I’m not sure how to interpret this question. One way would be that the question is looking for tips from professional speed networkers. This would presume that there is a subsector of elite networkers that consider themselves professionals. If so, I would expect that they are self-proclaimed professionals. That leads me to wonder that if they are so good, why do they have to keep producing more connections? Wouldn’t it be better to build quality relationships with the number of connections they already have i.e. quality over quantity?
Another perspective is that the question is asking for speed networking tips from business professionals that are successful using the format of speed networking. I’ll go with the latter.
Speed networking is an organized event where the expectation is that all of the participants will have access to a greater number of personal interactions then they would on their own or at a typical, non-organized meet and greet.
This question is asking for tips i.e. what works and perhaps what doesn’t. Here are some to consider based on my experience and opinion.
1. While meeting a large number of people and collecting an equal amount of business cards can look like a measure of success, when it comes to networking and developing relationships, quality is better than quantity. Despite their being a large number of people to meet, you may be more productive with deciding on a number in advance as to how many new people you want to meet. Perhaps 5 to 8 might be a workable number. I find that too high as I tend to forget who was who.
2. In a formalized speed networking event, where you are matched with somebody you already know, there may be advantage to finding more about them and re-establishing your existing relationship.
3. In a less formalized networking event, where you meet someone you already know, there is value in touching base with them. Some so-called networking experts will say that you should never talk to someone you already know as it is a waste of time and they aren’t bringing you any new connections and subsequent sales. I totally disagree with that concept. I wouldn’t spend a lot of time with a contact or friend but I would touch base to see what is new in their business or personal world and provide them with a brief glance into mine. I would also ask them if they know of anybody at the event that I really should meet and if they would be able to introduce me.
4. Be aware of whether the event that is being billed as a speed networking event actually is one. I am aware of some business association events that while they purport to be a business event, the members themselves view it as a meat market. No I don’t mean ‘meet.’ Many of the participants are hoping to score at the event.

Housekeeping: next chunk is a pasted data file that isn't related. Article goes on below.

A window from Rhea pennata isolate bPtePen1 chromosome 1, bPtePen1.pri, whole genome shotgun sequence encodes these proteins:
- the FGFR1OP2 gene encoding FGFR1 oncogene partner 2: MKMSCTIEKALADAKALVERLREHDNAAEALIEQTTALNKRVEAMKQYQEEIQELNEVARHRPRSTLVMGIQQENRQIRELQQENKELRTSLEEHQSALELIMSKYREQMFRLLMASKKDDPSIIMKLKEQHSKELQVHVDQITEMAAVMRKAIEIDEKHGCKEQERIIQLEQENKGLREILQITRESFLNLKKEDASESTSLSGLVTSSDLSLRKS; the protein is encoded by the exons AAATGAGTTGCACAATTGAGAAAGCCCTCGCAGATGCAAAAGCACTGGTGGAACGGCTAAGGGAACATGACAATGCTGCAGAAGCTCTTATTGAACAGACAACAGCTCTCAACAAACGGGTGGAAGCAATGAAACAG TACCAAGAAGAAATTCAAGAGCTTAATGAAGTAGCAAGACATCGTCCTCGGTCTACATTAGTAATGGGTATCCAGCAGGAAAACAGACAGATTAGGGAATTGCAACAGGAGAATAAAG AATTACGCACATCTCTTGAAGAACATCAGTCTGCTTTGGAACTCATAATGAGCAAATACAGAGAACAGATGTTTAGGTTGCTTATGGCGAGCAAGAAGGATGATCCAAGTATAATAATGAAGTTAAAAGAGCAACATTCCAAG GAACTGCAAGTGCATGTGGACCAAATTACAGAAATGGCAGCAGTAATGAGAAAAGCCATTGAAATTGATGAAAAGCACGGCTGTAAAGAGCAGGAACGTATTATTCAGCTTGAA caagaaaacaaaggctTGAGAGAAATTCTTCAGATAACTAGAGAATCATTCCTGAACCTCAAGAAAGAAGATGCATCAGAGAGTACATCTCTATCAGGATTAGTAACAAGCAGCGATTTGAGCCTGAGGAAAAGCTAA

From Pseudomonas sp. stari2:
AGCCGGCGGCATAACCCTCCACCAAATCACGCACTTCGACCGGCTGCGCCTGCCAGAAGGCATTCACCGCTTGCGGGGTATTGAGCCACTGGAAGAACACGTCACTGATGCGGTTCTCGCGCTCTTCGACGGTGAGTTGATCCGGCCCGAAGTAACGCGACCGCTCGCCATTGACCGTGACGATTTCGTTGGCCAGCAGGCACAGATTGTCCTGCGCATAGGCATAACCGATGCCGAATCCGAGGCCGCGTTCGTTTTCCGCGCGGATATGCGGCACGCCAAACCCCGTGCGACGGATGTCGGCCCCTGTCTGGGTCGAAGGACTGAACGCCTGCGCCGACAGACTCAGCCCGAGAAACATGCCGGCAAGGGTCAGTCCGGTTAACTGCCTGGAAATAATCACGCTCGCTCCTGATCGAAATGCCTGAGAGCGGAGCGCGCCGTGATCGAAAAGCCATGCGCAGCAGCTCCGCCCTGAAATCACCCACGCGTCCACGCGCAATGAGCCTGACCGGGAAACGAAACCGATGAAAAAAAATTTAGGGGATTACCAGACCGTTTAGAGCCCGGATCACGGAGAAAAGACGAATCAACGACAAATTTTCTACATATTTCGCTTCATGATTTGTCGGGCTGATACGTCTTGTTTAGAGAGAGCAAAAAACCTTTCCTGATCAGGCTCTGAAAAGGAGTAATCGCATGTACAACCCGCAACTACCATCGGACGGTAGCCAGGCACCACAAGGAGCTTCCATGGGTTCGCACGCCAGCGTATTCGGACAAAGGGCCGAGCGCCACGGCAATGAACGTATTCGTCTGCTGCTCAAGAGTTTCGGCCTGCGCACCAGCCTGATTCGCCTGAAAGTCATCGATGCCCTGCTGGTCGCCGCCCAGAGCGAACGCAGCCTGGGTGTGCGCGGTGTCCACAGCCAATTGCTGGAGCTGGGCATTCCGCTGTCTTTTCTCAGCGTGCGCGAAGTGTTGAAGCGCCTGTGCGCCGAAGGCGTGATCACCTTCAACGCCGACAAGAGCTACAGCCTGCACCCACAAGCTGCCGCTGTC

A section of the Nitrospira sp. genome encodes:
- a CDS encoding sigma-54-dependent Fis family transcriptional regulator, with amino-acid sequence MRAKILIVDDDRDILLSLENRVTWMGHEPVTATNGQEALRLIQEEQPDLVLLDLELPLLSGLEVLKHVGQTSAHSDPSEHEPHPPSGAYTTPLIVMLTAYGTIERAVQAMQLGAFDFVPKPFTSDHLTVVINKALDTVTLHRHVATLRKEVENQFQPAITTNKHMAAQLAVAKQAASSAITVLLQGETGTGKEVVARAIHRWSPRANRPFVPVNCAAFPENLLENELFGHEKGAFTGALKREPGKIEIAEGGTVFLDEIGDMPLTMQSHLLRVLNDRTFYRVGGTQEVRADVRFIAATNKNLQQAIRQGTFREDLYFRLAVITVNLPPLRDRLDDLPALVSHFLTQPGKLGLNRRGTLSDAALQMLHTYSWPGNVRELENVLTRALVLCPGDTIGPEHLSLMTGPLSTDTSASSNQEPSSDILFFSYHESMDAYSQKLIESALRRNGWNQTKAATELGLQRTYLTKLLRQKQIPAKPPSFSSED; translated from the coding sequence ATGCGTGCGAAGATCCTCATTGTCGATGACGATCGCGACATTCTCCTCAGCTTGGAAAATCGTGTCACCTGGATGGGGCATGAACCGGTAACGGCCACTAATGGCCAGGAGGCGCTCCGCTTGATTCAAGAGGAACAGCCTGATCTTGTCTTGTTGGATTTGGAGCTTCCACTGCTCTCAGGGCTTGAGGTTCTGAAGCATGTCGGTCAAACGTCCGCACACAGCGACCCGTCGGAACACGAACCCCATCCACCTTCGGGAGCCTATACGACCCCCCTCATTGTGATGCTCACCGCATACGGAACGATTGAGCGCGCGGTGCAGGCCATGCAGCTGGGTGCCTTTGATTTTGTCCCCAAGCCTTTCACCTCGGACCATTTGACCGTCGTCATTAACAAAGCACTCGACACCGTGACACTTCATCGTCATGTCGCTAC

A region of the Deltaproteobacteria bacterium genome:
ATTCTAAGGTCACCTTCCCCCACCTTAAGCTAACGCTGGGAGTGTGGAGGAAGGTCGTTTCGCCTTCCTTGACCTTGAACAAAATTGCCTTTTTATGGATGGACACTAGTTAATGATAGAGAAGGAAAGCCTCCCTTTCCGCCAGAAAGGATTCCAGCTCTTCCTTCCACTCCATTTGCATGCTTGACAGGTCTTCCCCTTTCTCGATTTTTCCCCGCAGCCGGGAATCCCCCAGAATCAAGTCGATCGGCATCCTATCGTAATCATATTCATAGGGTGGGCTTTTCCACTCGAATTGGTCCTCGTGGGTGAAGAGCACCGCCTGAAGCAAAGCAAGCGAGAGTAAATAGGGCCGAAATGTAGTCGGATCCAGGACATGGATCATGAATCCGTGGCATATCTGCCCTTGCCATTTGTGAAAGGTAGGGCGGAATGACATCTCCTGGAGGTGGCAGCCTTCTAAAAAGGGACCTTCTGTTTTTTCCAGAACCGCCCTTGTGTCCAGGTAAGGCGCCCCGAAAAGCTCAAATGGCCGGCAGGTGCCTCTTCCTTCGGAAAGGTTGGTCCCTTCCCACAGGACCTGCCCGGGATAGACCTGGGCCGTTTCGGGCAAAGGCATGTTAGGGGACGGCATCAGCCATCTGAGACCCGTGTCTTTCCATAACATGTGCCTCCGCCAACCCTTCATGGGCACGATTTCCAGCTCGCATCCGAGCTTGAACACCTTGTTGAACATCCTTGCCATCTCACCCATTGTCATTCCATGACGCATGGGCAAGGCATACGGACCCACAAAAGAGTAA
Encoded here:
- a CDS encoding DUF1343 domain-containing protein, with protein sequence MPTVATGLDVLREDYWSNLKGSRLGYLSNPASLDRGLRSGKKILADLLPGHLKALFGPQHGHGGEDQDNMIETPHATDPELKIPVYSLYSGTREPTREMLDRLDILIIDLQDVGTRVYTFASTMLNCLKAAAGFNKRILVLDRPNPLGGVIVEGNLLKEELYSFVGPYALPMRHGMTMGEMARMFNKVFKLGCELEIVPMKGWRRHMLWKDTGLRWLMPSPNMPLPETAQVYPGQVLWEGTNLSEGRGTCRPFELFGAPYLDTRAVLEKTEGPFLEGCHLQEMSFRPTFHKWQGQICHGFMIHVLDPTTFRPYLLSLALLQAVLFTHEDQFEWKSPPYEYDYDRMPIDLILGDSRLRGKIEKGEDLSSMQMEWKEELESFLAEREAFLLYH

5. Don’t spend too much time with any individual participant. Once the formalities are out of the way don’t be afraid of being forward and saying something to the effect of “I think we may have something in common or perhaps we can be of help to each other. Are you interested in going out for coffee to talk some more about it?”
6. Be ready with an exit plan should you meet up with someone who is dominating the conversation or you are receiving bad vibes from. It is a fact of life that we will not get along with everyone that we encounter. If you have a sense that something is not right, odds are that they aren’t.
7. Be assertive when it comes to sharing information. “Show me yours and I’ll show you mine” comes to mind. If the other person is dominating the conversation either be prepared to steer it in your direction or have an exit strategy.
Rae A. Stonehouse is an author, speaker, and self-publishing consultant dedicated to helping others embrace constant improvement and overcome challenges. With over 40 years of experience as a Registered Nurse in psychiatry and mental health, Rae brings a wealth of knowledge and passion for self-development to his writing and presentations.
As a 25+ year member of Toastmasters International, Rae has systematically built his communication abilities and self-confidence to share his insights as an author and speaker. His self-help books and personal development presentations aim to have conversational one-on-one connections with readers and audiences.
Rae is known for his wry sense of humor and sage advice delivered in a relatable coaching style. After four decades as a nurse, Rae has rewired rather than retired, actively writing and pursuing public speaking. He strives to share lessons learned to help others achieve personal and professional growth.